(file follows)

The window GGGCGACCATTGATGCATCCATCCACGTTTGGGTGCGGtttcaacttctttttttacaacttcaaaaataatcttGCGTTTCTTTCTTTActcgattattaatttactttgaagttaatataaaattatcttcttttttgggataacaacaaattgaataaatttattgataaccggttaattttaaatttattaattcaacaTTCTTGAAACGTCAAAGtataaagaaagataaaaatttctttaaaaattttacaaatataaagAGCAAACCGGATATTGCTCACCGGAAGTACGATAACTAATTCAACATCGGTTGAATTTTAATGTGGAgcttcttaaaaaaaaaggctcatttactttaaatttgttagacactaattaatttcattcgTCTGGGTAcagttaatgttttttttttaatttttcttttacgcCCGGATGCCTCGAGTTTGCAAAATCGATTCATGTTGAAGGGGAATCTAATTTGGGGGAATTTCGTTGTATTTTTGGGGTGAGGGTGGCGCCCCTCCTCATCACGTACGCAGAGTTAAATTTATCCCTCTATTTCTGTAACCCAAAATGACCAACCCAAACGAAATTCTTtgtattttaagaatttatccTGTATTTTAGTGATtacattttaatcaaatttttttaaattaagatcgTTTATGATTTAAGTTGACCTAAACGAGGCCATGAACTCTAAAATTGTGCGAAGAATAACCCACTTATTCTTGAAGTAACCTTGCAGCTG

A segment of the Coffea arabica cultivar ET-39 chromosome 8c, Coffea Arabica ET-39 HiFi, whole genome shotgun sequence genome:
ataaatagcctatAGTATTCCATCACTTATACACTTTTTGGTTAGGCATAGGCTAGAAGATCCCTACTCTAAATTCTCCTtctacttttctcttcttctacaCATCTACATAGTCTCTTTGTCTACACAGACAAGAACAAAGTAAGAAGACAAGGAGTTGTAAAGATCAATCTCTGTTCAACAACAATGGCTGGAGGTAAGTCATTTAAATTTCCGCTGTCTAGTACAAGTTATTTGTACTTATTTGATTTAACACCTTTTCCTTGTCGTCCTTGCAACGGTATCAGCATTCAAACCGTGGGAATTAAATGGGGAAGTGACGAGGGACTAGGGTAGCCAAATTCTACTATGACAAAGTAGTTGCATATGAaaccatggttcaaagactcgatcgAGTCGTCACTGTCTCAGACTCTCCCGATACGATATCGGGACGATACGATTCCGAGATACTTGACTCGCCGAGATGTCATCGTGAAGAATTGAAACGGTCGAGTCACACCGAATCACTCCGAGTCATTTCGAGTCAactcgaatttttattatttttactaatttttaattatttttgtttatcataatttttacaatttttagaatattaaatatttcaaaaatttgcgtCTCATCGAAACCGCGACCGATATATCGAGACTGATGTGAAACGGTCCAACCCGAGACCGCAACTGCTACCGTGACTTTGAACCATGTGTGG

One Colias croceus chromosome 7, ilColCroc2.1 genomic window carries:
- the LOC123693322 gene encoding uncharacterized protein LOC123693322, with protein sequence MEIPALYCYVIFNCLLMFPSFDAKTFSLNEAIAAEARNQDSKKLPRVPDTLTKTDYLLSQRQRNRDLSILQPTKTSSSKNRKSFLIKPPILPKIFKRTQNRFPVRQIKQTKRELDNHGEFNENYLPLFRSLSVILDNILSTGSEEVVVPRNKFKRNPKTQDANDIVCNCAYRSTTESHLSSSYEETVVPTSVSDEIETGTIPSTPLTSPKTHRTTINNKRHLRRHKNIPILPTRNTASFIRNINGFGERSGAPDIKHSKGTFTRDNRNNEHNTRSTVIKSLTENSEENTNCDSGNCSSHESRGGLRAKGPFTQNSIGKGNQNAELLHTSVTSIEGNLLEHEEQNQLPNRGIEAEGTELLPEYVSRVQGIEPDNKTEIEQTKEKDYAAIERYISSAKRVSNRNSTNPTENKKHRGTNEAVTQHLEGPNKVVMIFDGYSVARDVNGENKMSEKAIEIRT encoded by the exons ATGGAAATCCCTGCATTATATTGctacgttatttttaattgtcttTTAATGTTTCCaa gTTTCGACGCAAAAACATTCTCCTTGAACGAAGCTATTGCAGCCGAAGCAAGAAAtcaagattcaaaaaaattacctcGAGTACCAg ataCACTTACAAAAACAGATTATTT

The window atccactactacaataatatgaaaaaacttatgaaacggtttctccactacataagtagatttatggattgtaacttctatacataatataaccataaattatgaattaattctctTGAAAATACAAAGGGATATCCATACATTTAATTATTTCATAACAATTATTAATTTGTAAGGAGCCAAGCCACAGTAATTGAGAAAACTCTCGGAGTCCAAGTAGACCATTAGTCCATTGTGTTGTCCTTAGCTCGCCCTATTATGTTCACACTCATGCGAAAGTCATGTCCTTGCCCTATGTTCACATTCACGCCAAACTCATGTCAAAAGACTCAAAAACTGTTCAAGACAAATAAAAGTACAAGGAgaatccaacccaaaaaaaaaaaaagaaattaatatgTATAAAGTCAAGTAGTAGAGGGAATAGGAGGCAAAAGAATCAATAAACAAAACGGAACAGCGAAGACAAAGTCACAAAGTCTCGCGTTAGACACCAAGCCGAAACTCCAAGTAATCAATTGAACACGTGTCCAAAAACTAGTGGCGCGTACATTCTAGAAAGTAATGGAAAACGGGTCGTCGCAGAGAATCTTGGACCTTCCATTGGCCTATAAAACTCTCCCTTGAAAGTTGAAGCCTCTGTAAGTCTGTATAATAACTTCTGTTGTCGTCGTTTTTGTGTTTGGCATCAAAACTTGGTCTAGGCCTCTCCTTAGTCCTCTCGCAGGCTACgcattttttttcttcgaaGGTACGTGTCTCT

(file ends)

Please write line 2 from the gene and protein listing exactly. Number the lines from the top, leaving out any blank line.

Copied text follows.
A segment of the Coffea arabica cultivar ET-39 chromosome 8c, Coffea Arabica ET-39 HiFi, whole genome shotgun sequence genome: